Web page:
Sen. Joe Lieberman, chairman of the Homeland Security and Governmental Affairs Committee, has introduced legislation that would grant the President emergency authority to protect the Internet before or during a cyber attack, a proposal that is raising the ire of business people, academics, and industry analysts. The committee unanimously approved the Protecting Cyberspace as a National Asset Act of 2010 on June 28, moving the bill to the Senate for a full vote.
Among the Act’s components is the establishment of an office of cyberspace policy to be housed within the White House. The Act also calls for a new division within the Homeland Security Department to handle various cyber-security policies.
The one aspect of the bill eliciting the most concern is the so-called “kill switch,” which is how opponents describe the emergency authority given the President over the Internet in the event vulnerabilities are exploited. Lieberman did little to assuage this concern when on June 20 he told CNN’s Candy Crowley, “Right now, China, the government, can disconnect parts of its Internet in a case of war. We need to have that here, too.”
Bill Seen As Authoritarian
If enacted, the legislation would grant the President power to seize control of Internet assets in this country, similar to the control China exerts over the Internet within its borders, said Eric Garris, founder of antiwar.com.
“We’re not China; we have freedom here,” said Garris. “After 9-11, the Internet was essential to keep people from panicking. If the Internet had been shut down, there would have been more rumors and paranoia. There would be no facts getting to the people outside of what they could get on television. And there’s no guarantee that television wouldn’t be shut down as well.”
Garris added: “While fear-mongering may help Lieberman convince the public that it needs saving from the Internet, the only danger lurking in cyberspace is an authoritarian information monopoly. Washington’s most effective power grabs are always sold as needed security, but, predictably, they quickly manifest into little more than relinquished civil liberties.”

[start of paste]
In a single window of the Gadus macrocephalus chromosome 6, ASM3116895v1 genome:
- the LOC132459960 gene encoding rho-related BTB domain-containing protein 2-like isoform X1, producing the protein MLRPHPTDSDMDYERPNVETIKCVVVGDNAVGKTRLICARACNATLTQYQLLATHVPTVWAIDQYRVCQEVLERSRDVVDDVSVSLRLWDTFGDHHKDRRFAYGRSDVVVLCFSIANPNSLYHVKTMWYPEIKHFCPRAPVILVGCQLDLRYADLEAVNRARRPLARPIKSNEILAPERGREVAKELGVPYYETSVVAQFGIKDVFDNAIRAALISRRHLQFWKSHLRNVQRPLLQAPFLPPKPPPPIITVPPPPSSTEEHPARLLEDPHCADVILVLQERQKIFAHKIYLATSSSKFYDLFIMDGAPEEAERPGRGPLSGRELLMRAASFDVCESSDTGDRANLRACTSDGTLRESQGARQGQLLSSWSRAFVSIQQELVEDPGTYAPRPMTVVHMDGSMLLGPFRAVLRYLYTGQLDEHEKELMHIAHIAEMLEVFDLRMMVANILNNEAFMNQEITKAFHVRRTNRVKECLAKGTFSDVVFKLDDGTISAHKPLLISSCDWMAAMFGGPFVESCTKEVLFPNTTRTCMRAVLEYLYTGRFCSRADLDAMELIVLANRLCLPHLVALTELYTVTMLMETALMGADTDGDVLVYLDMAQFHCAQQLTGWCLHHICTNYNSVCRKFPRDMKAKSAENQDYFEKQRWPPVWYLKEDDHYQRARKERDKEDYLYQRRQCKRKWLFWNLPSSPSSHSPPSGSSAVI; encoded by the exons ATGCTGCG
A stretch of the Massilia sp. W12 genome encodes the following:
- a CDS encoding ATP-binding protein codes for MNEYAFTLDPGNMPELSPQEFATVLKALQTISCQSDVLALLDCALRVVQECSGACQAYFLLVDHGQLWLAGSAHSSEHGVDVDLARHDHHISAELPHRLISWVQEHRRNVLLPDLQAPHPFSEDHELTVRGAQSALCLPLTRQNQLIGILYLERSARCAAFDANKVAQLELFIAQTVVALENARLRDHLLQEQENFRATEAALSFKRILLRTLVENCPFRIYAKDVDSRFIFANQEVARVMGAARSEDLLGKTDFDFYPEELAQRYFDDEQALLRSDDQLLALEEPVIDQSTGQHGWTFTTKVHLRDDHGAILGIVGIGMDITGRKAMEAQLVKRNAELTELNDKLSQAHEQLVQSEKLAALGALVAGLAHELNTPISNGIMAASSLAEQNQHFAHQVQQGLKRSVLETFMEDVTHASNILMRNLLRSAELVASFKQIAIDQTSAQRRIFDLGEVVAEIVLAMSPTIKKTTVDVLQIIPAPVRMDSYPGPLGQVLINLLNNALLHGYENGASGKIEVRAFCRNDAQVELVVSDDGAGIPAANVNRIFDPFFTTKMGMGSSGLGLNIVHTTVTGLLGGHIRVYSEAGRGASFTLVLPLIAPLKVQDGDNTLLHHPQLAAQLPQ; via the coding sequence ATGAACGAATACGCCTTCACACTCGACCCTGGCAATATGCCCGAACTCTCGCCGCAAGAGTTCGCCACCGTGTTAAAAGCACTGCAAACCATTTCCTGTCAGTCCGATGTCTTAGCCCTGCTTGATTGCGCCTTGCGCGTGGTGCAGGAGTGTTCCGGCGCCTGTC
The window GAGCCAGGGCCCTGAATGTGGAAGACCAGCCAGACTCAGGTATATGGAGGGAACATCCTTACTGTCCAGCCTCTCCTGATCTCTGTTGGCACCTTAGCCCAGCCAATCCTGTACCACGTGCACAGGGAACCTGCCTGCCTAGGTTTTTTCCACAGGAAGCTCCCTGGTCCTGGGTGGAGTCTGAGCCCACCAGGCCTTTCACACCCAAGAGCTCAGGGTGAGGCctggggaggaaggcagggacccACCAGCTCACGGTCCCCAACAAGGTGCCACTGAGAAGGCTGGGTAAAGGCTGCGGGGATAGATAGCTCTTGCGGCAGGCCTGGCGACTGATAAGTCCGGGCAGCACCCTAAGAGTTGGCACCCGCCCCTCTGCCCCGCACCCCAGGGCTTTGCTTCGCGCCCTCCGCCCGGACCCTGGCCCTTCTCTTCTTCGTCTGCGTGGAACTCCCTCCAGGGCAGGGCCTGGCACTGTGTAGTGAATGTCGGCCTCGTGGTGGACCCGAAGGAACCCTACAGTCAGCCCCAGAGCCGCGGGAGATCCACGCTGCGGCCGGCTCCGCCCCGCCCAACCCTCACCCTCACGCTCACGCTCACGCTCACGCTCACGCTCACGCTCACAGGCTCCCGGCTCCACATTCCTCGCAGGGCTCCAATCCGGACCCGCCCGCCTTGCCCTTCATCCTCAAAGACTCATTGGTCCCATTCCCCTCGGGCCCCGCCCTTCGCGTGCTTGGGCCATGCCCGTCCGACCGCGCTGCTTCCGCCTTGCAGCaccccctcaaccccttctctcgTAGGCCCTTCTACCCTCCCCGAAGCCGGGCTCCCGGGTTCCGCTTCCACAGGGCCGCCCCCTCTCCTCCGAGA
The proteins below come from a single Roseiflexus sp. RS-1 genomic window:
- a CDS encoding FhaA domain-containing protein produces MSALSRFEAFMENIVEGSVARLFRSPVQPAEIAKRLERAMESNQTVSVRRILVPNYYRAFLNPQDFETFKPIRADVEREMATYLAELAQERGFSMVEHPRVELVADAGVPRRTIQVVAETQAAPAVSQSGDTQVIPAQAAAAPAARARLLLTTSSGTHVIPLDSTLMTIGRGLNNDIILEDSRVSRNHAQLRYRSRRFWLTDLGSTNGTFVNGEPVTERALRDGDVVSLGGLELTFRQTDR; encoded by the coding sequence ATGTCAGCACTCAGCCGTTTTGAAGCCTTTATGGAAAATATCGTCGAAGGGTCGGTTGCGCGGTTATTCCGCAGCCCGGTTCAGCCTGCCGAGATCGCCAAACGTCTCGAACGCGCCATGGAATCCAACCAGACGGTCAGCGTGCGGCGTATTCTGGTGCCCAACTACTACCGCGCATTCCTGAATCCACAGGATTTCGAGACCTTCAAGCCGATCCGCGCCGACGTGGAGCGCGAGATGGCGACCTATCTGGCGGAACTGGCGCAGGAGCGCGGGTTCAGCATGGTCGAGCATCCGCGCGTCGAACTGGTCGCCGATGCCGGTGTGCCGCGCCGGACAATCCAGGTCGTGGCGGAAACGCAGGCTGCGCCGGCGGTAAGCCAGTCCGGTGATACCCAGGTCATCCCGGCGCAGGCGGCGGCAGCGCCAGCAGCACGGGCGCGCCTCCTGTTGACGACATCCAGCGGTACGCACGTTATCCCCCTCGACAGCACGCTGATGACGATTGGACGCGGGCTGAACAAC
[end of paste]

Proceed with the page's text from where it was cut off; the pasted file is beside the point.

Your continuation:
Legislative Trial Balloon
The legislation in its current form isn’t likely to pass, Garris says, but it could set the tone for more modest but still objectionable legislation in the future.
“Lieberman is sending this up as a trial balloon,” Garris explains. “They will send up a trial balloon at the extreme in order to get more moderate legislation through. It’s like the FCC’s attempts to take over regulation of the Internet. It marks a slow but steady government attempt to take over.
“The Internet scares the government because it empowers the people,” he added. “If they have information, then they can disseminate it. There are a lot of things on the Web and on YouTube that are extremely embarrassing to politicians. If it is not in control of the politicians, then it is the enemy of politicians.”
Freedom to Unplug Preferred
“There is certainly a precedent for a Presidential kill switch on the Internet, which can be found in places like Iran, North Korea, and China, not exactly ‘free and open’ political/economic societies,” said Patrick Gray, president of Prevoyance Group, Inc., a business strategy consulting company headquartered outside Charlotte, North Carolina.
“I don’t know that such an idea is in the best interest of U.S. citizens,” he continued. “Surely the Internet could be used as a source of attack by a nefarious entity, but the solution to mitigating such an attack seems relatively simple: Allow individual companies and government entities to make their own decision to unplug rather than putting the power to shut down the Internet in the hands of a single person.”
Gray added: “It may be cliché to invoke the founding fathers, but I have a hard time imagining any of them would advocate putting the power to disable one of the most amazing tools for free political discourse since the printing press in the hands of a single person or government entity.”
‘Horrific Consequences’ to Economy
Businesses would suffer as well, says Peter Vogel, chair of the Dallas office of Gardere Wynne Sewell LLP. “With the economic dependency [on the Internet] of virtually every major business in the United States, any President’s power to shut down the Internet could cause a significant economic disaster—bigger even than the 2008-09 meltdown. As it is, cyber-terrorists are trying to do this all the time now, and we barely avoid major shutdowns daily.
“When Russia took over the Internet in Georgia a few years ago, the consequences were staggering. I can see no benefit, only horrific consequences to the U.S. economy,” he added.
The effectiveness of such legislation is also questionable at best, said Derek Bambauer, assistant professor of law at the Brooklyn Law School.
“The largest problem with Sen. Lieberman’s proposal is that it won’t work,” Bambauer said. “The Internet’s decentralized design means there is no single kill switch that a President can flip to shut down the network. At best, the proposed legislation is a distraction; at worst, it will antagonize other countries and Internet stakeholders, whose support is essential to cybersecurity and to U.S. national security.
“The Internet is not a steel mill; it’s impossible to seize it, and counterproductive to suggest trying,” he concluded.
Phil Britt ([email protected]) writes from South Holland, Illinois.
Text of Senate Bill 3480 – Protecting Cyberspace as a National Asset Act of 2010: